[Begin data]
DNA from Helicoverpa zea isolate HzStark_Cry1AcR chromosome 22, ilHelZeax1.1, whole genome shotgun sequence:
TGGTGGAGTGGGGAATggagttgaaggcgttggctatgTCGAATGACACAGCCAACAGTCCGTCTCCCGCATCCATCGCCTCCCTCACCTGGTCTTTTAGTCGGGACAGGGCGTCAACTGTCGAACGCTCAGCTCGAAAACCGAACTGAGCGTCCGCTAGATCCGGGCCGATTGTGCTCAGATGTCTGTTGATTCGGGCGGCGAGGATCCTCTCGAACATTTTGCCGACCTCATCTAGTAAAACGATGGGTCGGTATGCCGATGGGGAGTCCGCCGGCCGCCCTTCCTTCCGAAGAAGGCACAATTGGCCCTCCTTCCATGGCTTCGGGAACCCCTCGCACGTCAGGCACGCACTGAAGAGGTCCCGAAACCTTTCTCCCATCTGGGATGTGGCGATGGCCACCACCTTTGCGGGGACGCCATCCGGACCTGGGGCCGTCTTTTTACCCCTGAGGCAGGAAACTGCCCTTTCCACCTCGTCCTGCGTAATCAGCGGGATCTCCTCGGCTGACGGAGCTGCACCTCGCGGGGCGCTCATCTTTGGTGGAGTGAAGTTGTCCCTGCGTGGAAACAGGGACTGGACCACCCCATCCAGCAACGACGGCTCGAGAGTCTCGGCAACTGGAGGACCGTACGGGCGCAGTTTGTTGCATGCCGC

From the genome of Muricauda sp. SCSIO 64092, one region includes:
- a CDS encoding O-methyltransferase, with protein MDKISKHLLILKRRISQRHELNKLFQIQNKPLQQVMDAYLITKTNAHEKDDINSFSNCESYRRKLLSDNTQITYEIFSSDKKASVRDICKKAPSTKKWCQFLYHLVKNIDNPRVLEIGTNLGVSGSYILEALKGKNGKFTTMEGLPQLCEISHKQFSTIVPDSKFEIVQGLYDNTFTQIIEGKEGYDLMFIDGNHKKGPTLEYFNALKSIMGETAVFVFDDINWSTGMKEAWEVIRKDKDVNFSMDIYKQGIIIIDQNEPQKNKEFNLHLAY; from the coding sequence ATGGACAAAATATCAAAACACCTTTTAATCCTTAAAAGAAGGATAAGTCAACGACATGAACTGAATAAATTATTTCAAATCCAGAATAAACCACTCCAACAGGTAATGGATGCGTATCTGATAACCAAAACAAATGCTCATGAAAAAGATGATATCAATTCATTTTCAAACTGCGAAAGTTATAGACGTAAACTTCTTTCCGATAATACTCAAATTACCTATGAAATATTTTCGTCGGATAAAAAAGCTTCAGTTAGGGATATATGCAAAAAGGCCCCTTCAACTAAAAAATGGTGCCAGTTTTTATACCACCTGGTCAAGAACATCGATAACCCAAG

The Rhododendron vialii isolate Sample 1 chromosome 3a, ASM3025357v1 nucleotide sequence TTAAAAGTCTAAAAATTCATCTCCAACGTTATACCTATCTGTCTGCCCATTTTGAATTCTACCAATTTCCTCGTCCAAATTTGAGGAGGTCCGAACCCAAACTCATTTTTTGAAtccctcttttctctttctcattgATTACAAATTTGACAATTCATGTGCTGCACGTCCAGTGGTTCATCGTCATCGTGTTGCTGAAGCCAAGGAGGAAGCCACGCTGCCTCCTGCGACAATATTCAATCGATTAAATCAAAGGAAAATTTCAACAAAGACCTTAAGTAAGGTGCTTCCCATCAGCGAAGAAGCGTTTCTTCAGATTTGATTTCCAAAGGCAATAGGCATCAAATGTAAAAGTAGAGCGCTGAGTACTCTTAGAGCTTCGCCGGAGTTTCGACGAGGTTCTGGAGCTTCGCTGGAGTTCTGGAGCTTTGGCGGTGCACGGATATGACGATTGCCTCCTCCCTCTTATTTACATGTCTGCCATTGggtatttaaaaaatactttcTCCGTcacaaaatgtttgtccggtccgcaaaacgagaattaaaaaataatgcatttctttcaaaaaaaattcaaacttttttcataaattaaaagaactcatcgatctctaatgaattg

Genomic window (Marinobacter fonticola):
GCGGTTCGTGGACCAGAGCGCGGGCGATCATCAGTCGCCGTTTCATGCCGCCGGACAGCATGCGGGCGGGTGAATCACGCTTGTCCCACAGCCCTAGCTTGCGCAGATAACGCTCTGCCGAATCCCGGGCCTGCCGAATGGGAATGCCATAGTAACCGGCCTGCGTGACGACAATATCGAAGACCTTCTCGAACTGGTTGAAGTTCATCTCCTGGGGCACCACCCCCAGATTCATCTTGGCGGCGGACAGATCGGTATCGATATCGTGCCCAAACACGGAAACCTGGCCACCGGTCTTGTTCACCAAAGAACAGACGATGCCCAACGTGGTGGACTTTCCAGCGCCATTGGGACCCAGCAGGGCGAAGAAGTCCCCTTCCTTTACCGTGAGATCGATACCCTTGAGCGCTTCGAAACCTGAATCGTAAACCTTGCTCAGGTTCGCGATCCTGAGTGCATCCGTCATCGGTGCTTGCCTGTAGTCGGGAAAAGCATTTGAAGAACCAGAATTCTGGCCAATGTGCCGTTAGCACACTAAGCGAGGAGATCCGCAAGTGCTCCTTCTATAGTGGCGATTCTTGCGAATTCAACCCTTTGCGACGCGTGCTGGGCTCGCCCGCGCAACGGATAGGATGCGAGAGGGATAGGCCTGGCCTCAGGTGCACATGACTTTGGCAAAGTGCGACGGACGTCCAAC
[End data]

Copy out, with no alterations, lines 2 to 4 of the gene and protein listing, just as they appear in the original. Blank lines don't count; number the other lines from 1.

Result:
TGGTGGAGTGGGGAATggagttgaaggcgttggctatgTCGAATGACACAGCCAACAGTCCGTCTCCCGCATCCATCGCCTCCCTCACCTGGTCTTTTAGTCGGGACAGGGCGTCAACTGTCGAACGCTCAGCTCGAAAACCGAACTGAGCGTCCGCTAGATCCGGGCCGATTGTGCTCAGATGTCTGTTGATTCGGGCGGCGAGGATCCTCTCGAACATTTTGCCGACCTCATCTAGTAAAACGATGGGTCGGTATGCCGATGGGGAGTCCGCCGGCCGCCCTTCCTTCCGAAGAAGGCACAATTGGCCCTCCTTCCATGGCTTCGGGAACCCCTCGCACGTCAGGCACGCACTGAAGAGGTCCCGAAACCTTTCTCCCATCTGGGATGTGGCGATGGCCACCACCTTTGCGGGGACGCCATCCGGACCTGGGGCCGTCTTTTTACCCCTGAGGCAGGAAACTGCCCTTTCCACCTCGTCCTGCGTAATCAGCGGGATCTCCTCGGCTGACGGAGCTGCACCTCGCGGGGCGCTCATCTTTGGTGGAGTGAAGTTGTCCCTGCGTGGAAACAGGGACTGGACCACCCCATCCAGCAACGACGGCTCGAGAGTCTCGGCAACTGGAGGACCGTACGGGCGCAGTTTGTTGCATGCCGC

From the genome of Muricauda sp. SCSIO 64092, one region includes:
- a CDS encoding O-methyltransferase, with protein MDKISKHLLILKRRISQRHELNKLFQIQNKPLQQVMDAYLITKTNAHEKDDINSFSNCESYRRKLLSDNTQITYEIFSSDKKASVRDICKKAPSTKKWCQFLYHLVKNIDNPRVLEIGTNLGVSGSYILEALKGKNGKFTTMEGLPQLCEISHKQFSTIVPDSKFEIVQGLYDNTFTQIIEGKEGYDLMFIDGNHKKGPTLEYFNALKSIMGETAVFVFDDINWSTGMKEAWEVIRKDKDVNFSMDIYKQGIIIIDQNEPQKNKEFNLHLAY; from the coding sequence ATGGACAAAATATCAAAACACCTTTTAATCCTTAAAAGAAGGATAAGTCAACGACATGAACTGAATAAATTATTTCAAATCCAGAATAAACCACTCCAACAGGTAATGGATGCGTATCTGATAACCAAAACAAATGCTCATGAAAAAGATGATATCAATTCATTTTCAAACTGCGAAAGTTATAGACGTAAACTTCTTTCCGATAATACTCAAATTACCTATGAAATATTTTCGTCGGATAAAAAAGCTTCAGTTAGGGATATATGCAAAAAGGCCCCTTCAACTAAAAAATGGTGCCAGTTTTTATACCACCTGGTCAAGAACATCGATAACCCAAG